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Alternating electric fields (AEFs)

Alternating electric fields, also known as tumor treating fields (TTFields), are low intensity (1-3 V/cm), intermediate-frequency (100-300 kHz), alternating electric fields administered using insulated electrodes placed on the skin surrounding the region of a malignant tumor.


see NovoTTF 100A device

Therapeutic mechanism

It works by perturbing tumor cells during mitosis as they enter anaphase leading to aneuploidy, asymmetric chromosome segregation and cell death with evidence of increased immunogenicity. Clinical trial data have shown equivalent efficacy when compared to salvage chemotherapies in recurrent disease. Responders were found to have had a lower dexamethasone usage and a higher rate of prior low-grade histology.

Rehman et al in a article provides essential information regarding the supposed therapeutic mechanism as well as modes of potential tumor resistance to such novel therapy, delineating future perspectives regarding basic science research on the issue 1).

TTFields have no effect on non-dividing cells. This nonchemical, nonablative treatment is unlike any of the established cancer treatment modalities, such as surgery, radiation, and chemotherapy. It has entered clinical use after a decade of intensive translational research. TTF therapy is delivered to patients by a portable, battery-operated, meho have exhausted surgical and radiation treatments 2).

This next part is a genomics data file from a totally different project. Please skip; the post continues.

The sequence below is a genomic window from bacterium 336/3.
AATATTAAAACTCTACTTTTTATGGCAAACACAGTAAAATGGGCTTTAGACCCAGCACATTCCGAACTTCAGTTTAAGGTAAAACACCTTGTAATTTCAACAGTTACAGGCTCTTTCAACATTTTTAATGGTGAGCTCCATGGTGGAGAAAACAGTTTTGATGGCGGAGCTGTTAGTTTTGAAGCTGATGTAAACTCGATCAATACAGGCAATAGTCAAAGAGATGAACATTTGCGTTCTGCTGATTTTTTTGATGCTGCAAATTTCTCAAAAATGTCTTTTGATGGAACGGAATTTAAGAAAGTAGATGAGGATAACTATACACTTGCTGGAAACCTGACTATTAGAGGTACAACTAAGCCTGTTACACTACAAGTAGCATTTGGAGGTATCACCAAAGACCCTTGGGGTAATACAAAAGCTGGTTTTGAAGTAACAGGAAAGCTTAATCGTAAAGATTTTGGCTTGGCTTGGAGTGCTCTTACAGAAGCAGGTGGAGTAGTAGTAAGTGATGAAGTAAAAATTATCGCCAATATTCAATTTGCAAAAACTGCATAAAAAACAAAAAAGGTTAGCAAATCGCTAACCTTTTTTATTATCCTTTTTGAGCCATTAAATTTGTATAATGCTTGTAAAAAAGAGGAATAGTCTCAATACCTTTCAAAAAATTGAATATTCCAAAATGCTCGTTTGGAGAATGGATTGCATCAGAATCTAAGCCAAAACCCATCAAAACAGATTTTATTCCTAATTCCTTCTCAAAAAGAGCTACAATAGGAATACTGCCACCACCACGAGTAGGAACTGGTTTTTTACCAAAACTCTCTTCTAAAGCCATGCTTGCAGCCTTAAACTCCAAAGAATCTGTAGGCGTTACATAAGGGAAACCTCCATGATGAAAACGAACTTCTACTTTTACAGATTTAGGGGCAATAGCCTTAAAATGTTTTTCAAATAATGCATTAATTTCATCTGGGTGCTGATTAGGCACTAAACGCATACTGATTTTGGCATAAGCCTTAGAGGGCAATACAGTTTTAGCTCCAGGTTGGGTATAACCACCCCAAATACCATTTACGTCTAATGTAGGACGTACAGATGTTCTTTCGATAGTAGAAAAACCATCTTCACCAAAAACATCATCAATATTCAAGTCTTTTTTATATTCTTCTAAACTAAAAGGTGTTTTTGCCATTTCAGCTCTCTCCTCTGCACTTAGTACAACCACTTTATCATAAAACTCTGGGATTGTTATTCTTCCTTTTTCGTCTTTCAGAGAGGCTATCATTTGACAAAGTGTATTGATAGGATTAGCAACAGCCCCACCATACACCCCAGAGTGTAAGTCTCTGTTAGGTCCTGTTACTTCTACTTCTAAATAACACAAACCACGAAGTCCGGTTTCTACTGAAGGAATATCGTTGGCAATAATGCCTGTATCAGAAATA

The proof of concept of TTFields has been well demonstrated in the preclinical setting, and the clinical data seem promising in various tumor types. The side effects of TTFields were minimal and in general consisted of skin reaction to the electrodes 3).

There are a number of ways in which TTFields could be further evaluated, for example, in combination with chemotherapy, as a maintenance treatment, or as a salvage therapy if radiotherapy or surgery is not possible. While more clinical data are clearly needed, TTFields is an emerging and promising novel treatment concept 4).


Alternating electric fields-also known as tumor-treating fields (TTFs)-represent an entirely original therapeutic modality with preliminary studies suggesting comparable, and at times improved, efficacy to standard chemotherapeutic agents in the treatment of recurrent glioblastoma.

In a phase III clinical trial for recurrent glioblastoma, TTFields were shown to have equivalent efficacy when compared to conventional chemotherapies, while lacking the typical side effects associated with chemotherapies. Furthermore, an interim analysis of a recent clinical trial in the upfront setting demonstrated superiority to standard of care cytotoxic chemotherapy, most likely because the subjects' tumors were at an earlier stage of clonal evolution, possessed less tumor-induced immunosuppression, or both. Therefore, it is likely that the efficacy of TTFields can be increased by combining it with other anti-cancer treatment modalities 5).

Ongoing and future trials will evaluate TTFields in newly diagnosed glioblastoma, solid tumor brain metastases, nonsmall cell lung cancer, and ovarian and pancreatic cancers 6).

Adverse effects

AEFs were shown to have limited systemic adverse effects, with the most common side effect being contact dermatitis on the scalp at the sites of transducer placement. This study prompted FDA approval of the NovoTTF-100A system in April 2011 as a standalone therapy for treatment of recurrent glioblastoma refractory to surgical and radiation treatment.

Dexamethasone exerted profound effects on both TTFields and chemotherapy efficacy resulting in lower patient OS. Therefore, global immunosuppression by dexamethasone likely interferes with immune functions that are necessary for the treatment of glioblastoma 7).

Case series